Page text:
‘Superman and Lois’ Ending on the CW After Truncated Season 4

Superman & Lois

Superman & Lois — and the CW's DC universe — will conclude after the series' truncated fourth season consisting of 10 episodes. The superhero drama starring Tyler Hoechlin as Superman and Elizabeth Tulloch as his wife, Lois Lane, premiered in 2021 as part of the CW's DC universe, which included Batwoman, Arrow, The Flash, and Supergirl

According to Entertainment Weekly, Superman & Lois will return in 2024 to wrap up its final season and close the book on the CW's run of shows based on DC Comics. “While we're sad to say goodbye to Superman & Lois at the end of season four, we're grateful for the time we've had with our amazing cast, crew, VFX teams, editors, musical geniuses, and writers,” showrunners Todd Helbing and Brent Fletcher said in a statement. “Since the day this show was first discussed, it was about family. And that's what was created — on and offscreen. We'd like to thank our partners at Berlanti Productions, DC, WB and the CW for their endless support and enthusiasm during this journey … and give a very special thank you to all the fans for tuning in.”

The showrunners added that they “can't wait for everyone to watch as Superman, Lois, and all our heroes face off against the biggest threat in the show's history — Lex Luthor.” Entertainment Weekly reports, “Season three ended on a massive cliffhanger, as Lex Luthor (Michael Cudlitz) turned Bizarro (Hoechlin) turned into Doomsday, and he fought Superman (also Hoechlin) in a knockdown, drag-out, destructive battle royale that ended up on the Moon.”

Lois Lane Spent Season Three of Superman & Lois Battling Breast Cancer

Superman & Lois
Image Credit: The CW.

Much of season three of Superman & Lois involve how the Kent family deals with Lois' stage 3 inflammatory breast cancer diagnosis. “Tyler and I were both in Wales doing a convention when I got the call from [showrunners] Todd [Helbing] and Brent [Fletcher] that Lois was going to be not only having breast cancer, but a very, very aggressive, deadly kind of breast cancer,” said Tulloch to EW earlier this year. “And I just knew nothing like that had been done before, to my knowledge anyway, either on-screen or in the comics or anything. I felt like it was overall going to be really grounding and an interesting villain to have, because this isn't someone that Clark can just go kick its b—. He's powerless against this, and so is she. I thought it was pretty fascinating to explore.” Tulloch continues:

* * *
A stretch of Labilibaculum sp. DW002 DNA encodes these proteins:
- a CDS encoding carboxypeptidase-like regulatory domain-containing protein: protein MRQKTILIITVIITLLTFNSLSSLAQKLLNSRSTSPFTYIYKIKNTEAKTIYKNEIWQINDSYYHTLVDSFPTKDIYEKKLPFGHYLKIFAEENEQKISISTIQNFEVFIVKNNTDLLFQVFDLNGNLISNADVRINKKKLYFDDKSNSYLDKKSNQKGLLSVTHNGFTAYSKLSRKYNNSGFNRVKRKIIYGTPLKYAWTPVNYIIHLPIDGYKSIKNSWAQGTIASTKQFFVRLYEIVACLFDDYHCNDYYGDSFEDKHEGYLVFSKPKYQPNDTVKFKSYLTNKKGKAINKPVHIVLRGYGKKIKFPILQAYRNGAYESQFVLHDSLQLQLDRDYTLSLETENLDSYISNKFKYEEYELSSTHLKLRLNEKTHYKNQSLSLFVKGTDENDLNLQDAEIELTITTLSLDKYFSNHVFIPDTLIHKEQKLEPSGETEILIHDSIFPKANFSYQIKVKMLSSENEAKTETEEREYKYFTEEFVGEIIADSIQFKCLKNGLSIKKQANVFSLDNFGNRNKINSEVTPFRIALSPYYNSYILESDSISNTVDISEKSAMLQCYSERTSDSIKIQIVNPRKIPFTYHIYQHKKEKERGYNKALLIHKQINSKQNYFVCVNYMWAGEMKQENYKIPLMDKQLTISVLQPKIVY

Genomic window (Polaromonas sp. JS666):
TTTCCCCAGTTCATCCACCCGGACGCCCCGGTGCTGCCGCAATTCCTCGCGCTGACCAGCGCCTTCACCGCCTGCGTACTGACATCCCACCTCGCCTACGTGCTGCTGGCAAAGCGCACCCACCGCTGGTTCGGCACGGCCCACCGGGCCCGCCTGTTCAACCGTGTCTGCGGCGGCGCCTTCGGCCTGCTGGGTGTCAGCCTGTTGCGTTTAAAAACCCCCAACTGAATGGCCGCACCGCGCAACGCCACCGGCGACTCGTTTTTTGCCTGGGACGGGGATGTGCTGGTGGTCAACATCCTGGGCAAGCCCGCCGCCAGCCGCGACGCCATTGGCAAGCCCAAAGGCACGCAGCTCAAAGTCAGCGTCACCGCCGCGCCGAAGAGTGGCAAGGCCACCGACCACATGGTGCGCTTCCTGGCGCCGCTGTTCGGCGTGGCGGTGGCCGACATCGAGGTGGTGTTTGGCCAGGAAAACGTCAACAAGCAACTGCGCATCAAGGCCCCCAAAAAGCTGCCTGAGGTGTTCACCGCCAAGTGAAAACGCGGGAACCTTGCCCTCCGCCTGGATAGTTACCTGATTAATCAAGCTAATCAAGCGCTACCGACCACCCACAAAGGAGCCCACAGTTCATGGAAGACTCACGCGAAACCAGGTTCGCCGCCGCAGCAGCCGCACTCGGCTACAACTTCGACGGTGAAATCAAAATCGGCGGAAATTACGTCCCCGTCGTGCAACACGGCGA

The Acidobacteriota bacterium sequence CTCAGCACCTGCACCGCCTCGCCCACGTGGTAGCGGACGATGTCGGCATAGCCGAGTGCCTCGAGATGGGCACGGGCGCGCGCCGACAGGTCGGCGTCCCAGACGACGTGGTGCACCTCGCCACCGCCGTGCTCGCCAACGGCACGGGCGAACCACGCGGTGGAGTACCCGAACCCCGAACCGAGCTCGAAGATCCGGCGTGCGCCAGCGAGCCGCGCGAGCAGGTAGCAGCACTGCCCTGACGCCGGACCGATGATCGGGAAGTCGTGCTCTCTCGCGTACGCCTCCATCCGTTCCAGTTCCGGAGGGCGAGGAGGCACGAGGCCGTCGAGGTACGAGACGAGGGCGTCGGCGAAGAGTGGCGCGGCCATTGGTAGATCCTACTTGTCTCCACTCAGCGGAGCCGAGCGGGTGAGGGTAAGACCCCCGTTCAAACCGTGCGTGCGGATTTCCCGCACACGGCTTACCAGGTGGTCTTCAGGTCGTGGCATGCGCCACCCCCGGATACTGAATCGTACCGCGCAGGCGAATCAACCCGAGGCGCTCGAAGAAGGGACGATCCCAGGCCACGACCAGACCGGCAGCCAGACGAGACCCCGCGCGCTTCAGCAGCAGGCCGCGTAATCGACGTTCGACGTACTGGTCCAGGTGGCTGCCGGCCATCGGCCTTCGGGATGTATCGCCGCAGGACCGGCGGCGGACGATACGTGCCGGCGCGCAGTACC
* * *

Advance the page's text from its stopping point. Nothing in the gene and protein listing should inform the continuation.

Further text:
“Lois approaches it the way you might anticipate she would, which is ‘I'm not going to let this affect me. I have work to do, I have stuff to do, we have an investigation to do, I have to go after these villains. And at a certain point she has to face the reality, which is that she's too sick to do everything she wants to be able to do. It's very scary for Clark, who's not used to being afraid of anything, having to deal with this. I would say this brings them a lot closer.”

Since Nexstar acquired the CW, the network has canceled most of its scripted series. The CW Entertainment President Brad Schwartz told The Hollywood Reporter that his “scrappy” and “nimble” team's goal is to make the network profitable by 2025. “We’ll have to be contrarian and think differently but that shouldn’t get in way of ambition,” says Schwartz.

 

Author: Robert DeSalvo

Title: Entertainment News Writer

Bio:

Robert DeSalvo is a professional writer and editor with over 25 years of experience at print and online publications such as Movieline, Playboy, PCH, Fandango, and The A.V. Club. He currently lives in Los Angeles, the setting of his favorite movie, Blade Runner. Robert has interviewed dozens of actors, directors, authors, musicians, and other celebrities during his journalism career, including Brian De Palma, Nicolas Cage, Dustin Hoffman, John Waters, Sigourney Weaver, Julianne Moore, Bryan Cranston, Anne Rice, and many more. Horror movies, sci-fi, cult films as well as gothic, postpunk, and synthwave music are what Robert geeks over.